The most northern of the New Mexico pueblos, the hamlet of Taos, sits approximately 7,000 feet above sea level. It is an hour and half drive north of Santa Fe, or rather, just remote enough to stave off the casually curious person. Fiercely independent, the town, steeped in natural beauty, has long attracted artists and freethinkers of every stripe. It is within this bouillabaisse of nature, art and spirituality that we encounter Max Gomez. A young singer-songwriter in the seasoned vein of Jackson Browne and John Prine, Gomez grew up splitting his time between the sloping mountains of Taos and, for a period, the rolling plains of Kansas. On his family’s ranch in Kansas, Gomez still lends a hand with chores but relishes the time he can spend out on the lake practicing the art of fly-fishing. But it is in Taos, where he was ultimately inspired to explore his art and the ethos behind it.
The son of an artisanal furniture craftsman, Gomez grew up watching his father, learning the tools of the trade while simultaneously learning his way around the frets of his guitar. The workmanlike quality of his songwriting carries over from his days spent in the woodshed through an economy of words, phrase and narrative. A blues enthusiast from an early age, the young Gomez immersed himself in the primordial Delta and traditional folk blues of Lead Belly, Big Bill Broonzy and, of course, Robert Johnson. Though 1,200 miles and decades removed from his Mississippi heroes, Gomez had his imagination to fill in the gaps. Having honed his chops on the blues, Max turned his interest to traditional American folk music; “I’m influenced by the old stuff,” Max admits. “To me, that’s the best music.” As the Harry Smith anthology gave way to contemporary masters Townes Van Zandt, Kris Kristofferson, Guy Clark and John Hiatt, so did Gomez’s songwriting. “The songs I write are not real straightforward. You have to decode them. I like when the listener has to create their own story, rather than be told what’s happening.” In short, storytelling that oscillates between everyman poetics and enigma.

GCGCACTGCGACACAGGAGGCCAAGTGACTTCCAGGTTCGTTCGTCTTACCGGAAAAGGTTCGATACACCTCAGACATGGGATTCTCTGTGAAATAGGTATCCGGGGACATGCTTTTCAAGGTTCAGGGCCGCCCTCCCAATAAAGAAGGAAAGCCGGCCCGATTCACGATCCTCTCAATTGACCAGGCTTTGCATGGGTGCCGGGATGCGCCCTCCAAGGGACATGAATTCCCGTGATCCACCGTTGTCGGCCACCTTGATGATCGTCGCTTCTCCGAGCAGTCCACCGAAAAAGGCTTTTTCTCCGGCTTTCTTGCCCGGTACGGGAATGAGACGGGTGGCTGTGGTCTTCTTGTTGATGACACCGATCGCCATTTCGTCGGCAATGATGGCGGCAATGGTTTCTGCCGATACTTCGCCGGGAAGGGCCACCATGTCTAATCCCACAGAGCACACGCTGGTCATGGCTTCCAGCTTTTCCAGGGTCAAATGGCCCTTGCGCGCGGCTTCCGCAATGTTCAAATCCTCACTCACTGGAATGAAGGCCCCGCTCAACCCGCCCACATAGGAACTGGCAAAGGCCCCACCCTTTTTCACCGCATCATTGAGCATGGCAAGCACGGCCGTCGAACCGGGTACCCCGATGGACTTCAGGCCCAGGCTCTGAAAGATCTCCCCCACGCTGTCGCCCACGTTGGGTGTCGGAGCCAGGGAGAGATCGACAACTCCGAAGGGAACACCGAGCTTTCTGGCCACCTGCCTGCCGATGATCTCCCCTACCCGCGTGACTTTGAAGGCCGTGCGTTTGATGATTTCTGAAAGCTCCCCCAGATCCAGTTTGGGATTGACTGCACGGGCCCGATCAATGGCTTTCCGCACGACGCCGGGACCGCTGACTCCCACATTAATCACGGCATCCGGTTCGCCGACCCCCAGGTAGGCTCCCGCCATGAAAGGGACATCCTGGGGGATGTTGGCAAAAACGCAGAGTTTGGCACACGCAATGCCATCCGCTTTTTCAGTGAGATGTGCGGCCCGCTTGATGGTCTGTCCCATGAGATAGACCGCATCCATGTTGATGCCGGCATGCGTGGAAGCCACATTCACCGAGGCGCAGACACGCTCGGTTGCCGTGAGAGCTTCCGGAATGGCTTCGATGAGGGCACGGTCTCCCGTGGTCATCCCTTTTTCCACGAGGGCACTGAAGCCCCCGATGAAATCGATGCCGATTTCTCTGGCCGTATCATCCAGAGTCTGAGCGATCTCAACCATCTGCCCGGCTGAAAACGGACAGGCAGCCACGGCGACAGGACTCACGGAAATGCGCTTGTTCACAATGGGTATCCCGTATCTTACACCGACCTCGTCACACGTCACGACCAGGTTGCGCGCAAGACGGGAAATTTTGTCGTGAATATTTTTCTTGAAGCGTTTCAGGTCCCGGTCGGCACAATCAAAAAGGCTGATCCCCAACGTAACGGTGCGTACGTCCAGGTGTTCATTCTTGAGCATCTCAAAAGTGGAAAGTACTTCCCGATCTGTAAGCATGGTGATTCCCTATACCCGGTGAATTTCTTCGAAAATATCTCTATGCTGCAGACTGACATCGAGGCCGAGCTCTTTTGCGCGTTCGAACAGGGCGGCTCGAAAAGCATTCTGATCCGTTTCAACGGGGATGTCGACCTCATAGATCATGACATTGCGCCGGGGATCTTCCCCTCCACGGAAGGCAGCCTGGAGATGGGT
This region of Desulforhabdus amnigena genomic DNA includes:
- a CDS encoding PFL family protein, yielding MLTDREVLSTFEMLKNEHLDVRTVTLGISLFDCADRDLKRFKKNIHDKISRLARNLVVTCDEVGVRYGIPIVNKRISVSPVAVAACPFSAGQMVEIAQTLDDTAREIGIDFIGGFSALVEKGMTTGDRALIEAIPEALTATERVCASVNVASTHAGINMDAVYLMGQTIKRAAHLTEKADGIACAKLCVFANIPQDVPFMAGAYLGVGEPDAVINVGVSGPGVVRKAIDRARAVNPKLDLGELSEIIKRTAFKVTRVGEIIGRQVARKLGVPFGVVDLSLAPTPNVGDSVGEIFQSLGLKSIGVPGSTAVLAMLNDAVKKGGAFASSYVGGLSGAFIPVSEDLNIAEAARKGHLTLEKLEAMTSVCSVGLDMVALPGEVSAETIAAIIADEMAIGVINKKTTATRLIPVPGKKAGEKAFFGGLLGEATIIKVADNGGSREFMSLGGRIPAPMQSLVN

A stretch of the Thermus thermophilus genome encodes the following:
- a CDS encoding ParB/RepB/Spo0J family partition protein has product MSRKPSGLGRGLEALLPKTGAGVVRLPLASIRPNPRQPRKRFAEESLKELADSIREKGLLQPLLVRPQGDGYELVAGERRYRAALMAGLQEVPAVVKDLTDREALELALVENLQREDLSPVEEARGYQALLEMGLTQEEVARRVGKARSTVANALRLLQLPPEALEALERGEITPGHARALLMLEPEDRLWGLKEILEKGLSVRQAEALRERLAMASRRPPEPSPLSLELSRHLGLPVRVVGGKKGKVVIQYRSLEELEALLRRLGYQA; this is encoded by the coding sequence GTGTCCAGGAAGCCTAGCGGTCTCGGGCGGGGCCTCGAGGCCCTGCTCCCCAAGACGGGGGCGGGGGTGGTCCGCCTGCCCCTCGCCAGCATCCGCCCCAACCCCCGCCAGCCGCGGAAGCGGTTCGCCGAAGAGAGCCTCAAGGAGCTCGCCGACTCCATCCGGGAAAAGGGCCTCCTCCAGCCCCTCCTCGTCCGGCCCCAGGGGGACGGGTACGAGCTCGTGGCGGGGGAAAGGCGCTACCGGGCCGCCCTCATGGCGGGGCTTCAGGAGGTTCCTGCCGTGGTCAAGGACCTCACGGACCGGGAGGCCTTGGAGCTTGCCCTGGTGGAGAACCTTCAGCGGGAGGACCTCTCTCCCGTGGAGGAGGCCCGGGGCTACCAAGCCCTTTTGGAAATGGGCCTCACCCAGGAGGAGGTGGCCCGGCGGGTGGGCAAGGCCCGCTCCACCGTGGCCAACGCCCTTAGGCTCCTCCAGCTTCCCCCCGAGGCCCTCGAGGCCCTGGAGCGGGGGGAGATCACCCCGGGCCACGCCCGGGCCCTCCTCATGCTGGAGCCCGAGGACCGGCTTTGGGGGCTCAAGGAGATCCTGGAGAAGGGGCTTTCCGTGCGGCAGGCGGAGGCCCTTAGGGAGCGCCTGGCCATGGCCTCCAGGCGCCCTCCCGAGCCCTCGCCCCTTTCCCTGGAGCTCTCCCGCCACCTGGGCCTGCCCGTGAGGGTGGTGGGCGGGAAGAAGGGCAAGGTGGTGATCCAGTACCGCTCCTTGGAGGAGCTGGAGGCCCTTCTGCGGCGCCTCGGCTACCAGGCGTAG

In the span of its ten songs, the Jeff Trott (Stevie Nicks, Sheryl Crow) produced Rule The World traverses varying themes of heartbreak, regret, young love, desperation and, ultimately redemption. “Run From You”, the album’s first single and co-written with Trott, reveals Max’s story telling skills. Gomez explains, “Sometimes I refer to this one as an anti-love song. We all come across trouble and often take the wrong road even when we know we should turn back.” With his smoky voice, Gomez sings of desperation for change on “Rule The World” and on “Never Say Never”, young love is likened to a “cool kiss in the August summer heat,” as the protagonist laments its fleeting nature. While the LP’s pop instincts are evident, Rule The World is balanced by Gomez’s love of roots music; see the blues-driven “Ball And Chain.”
While many young artists write songs with the mere intention of entertaining the masses, Max’s songs are filled with the raw emotion and capture the spirit of those who came before him. In an age of ever increasing false fronts and posturing, it’s rare to catch a glimpse of a soul bared. But that is exactly what Gomez has done.
$18 adv / $20 dos